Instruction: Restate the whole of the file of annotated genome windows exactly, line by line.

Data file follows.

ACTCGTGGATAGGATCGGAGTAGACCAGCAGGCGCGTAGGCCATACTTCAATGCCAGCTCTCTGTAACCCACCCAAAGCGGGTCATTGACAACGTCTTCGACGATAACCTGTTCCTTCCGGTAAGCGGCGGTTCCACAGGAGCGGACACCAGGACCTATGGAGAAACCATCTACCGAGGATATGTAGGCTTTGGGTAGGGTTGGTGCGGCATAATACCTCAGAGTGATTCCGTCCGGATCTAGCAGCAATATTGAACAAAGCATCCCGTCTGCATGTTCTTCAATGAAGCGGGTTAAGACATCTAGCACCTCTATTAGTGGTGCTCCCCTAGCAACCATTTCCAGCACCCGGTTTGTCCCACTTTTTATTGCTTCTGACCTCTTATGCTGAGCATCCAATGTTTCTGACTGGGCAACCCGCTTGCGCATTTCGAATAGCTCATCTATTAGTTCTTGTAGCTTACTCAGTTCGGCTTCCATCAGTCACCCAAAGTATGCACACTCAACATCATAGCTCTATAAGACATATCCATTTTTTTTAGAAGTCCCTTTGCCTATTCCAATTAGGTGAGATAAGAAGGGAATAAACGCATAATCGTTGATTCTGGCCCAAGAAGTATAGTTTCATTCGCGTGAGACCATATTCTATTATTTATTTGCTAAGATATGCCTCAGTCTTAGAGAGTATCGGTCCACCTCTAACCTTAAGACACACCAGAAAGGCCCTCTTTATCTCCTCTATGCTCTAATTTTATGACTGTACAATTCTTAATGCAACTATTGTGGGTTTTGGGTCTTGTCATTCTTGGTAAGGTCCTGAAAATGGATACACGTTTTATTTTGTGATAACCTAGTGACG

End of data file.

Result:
ACTCGTGGATAGGATCGGAGTAGACCAGCAGGCGCGTAGGCCATACTTCAATGCCAGCTCTCTGTAACCCACCCAAAGCGGGTCATTGACAACGTCTTCGACGATAACCTGTTCCTTCCGGTAAGCGGCGGTTCCACAGGAGCGGACACCAGGACCTATGGAGAAACCATCTACCGAGGATATGTAGGCTTTGGGTAGGGTTGGTGCGGCATAATACCTCAGAGTGATTCCGTCCGGATCTAGCAGCAATATTGAACAAAGCATCCCGTCTGCATGTTCTTCAATGAAGCGGGTTAAGACATCTAGCACCTCTATTAGTGGTGCTCCCCTAGCAACCATTTCCAGCACCCGGTTTGTCCCACTTTTTATTGCTTCTGACCTCTTATGCTGAGCATCCAATGTTTCTGACTGGGCAACCCGCTTGCGCATTTCGAATAGCTCATCTATTAGTTCTTGTAGCTTACTCAGTTCGGCTTCCATCAGTCACCCAAAGTATGCACACTCAACATCATAGCTCTATAAGACATATCCATTTTTTTTAGAAGTCCCTTTGCCTATTCCAATTAGGTGAGATAAGAAGGGAATAAACGCATAATCGTTGATTCTGGCCCAAGAAGTATAGTTTCATTCGCGTGAGACCATATTCTATTATTTATTTGCTAAGATATGCCTCAGTCTTAGAGAGTATCGGTCCACCTCTAACCTTAAGACACACCAGAAAGGCCCTCTTTATCTCCTCTATGCTCTAATTTTATGACTGTACAATTCTTAATGCAACTATTGTGGGTTTTGGGTCTTGTCATTCTTGGTAAGGTCCTGAAAATGGATACACGTTTTATTTTGTGATAACCTAGTGACG